In White Negroes: When Cornrows Were in Vogue... and Other Thoughts on Cultural Appropriation (Beacon, Nov.), literature professor Jackson explores how appropriation manifests in music, art, memes, and more.

Parts of this collection analyze pop culture. Are you able to enjoy popular media while still keeping your critical mask on?

I don’t think you can write about pop culture without a deep love for pop culture. It’s one of the more accessible archaeological objects that we have as an ongoing record of the present, when it comes to thinking about mythology, racial aesthetics, and American culture. It’s impossible to watch and turn your brain off entirely, so it’s a pragmatic question: do I want to save this in the back of my mind to write about later?

How should white consumers of media approach material that’s accessible to them but not created for them?

When Beyoncé’s Lemonade came out, there was a refrain in social media of “[white people,] this is not for you.” I get it. It’s intended to preempt the space that is so often given to white confusion. But popular culture doesn’t work like that. When you’re approaching something that doesn’t immediately make itself available to your understanding, the ethical response should be curiosity. It’s always okay to be confused. The problem people run into is when they want to give their confusion more space than is actually deserved. But I think being quietly curious is a good thing and the best way to approach things cross-culturally. You can do research, which sounds so formal, but we all have Google, we have friends, we have educators.

What advice do you have for white creators who feel inspired by the work of artists of color, or trends from black communities, but who don’t want to be appropriative?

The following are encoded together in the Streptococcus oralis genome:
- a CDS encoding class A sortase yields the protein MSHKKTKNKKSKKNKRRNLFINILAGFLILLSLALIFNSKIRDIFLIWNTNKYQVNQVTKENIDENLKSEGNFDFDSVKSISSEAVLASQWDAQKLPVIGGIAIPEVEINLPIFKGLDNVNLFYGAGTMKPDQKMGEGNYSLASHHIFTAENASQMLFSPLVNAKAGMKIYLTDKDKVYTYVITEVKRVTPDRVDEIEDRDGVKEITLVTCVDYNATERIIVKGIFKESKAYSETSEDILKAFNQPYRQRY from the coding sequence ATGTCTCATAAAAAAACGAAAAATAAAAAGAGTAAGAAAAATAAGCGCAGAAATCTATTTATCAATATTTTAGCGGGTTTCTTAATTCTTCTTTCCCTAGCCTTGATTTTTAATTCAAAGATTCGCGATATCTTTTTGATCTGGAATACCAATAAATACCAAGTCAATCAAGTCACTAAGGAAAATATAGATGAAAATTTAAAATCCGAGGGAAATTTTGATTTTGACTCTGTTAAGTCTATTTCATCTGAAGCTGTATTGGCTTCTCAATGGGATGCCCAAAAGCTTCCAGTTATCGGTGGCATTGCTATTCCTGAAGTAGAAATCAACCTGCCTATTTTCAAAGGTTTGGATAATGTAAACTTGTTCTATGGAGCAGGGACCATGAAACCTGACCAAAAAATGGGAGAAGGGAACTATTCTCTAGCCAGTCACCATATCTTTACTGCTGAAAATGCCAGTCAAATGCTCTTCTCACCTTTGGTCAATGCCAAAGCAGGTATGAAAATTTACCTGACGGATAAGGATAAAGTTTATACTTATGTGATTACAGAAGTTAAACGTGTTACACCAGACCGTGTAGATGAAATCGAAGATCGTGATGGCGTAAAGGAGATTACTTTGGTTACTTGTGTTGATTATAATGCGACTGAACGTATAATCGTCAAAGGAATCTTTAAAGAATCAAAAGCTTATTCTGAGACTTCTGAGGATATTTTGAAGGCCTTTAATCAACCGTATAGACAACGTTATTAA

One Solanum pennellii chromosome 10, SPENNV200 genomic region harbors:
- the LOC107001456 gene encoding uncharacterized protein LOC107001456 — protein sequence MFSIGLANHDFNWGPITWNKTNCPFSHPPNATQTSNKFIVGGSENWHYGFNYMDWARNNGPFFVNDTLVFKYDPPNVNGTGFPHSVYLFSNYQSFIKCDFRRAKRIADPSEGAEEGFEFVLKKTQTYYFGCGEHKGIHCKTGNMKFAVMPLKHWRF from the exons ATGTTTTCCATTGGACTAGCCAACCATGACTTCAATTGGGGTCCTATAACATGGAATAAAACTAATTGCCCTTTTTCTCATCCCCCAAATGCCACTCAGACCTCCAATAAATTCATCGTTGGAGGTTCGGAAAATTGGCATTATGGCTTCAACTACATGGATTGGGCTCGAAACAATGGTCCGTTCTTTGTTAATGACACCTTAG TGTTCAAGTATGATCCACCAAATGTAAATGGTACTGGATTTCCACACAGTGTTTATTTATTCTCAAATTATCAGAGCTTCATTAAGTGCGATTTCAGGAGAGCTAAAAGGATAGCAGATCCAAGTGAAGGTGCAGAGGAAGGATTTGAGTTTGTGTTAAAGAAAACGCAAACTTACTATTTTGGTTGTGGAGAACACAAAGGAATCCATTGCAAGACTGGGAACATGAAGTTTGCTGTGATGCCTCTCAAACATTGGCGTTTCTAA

Citation matters. Every discipline has embedded ways of giving credit to the people who came before. There’s a cognizance around being inspired by, borrowing from, or building upon the work of white creators that falls away when it comes to black artists, creators, and inventors. It’s not a matter of making up a practice that wasn’t there, but of reevaluating the ways in which you treat sources according to their cultural background.

Do you expect white and black readers to approach your work differently?

Given the disparity between white life and black life in America, I expect a racial division in how people interpret the words. Black readers might be nodding and thinking, “This totally resonates with me” at some moments when white readers think, “I’m not sure about this” or are overly enthusiastic. The book is not intended to be punitive. I wanted it to be an exploration and an unfolding of the racial aesthetics that we often take for granted. I hope there’s a pedagogical aspect over the didactic.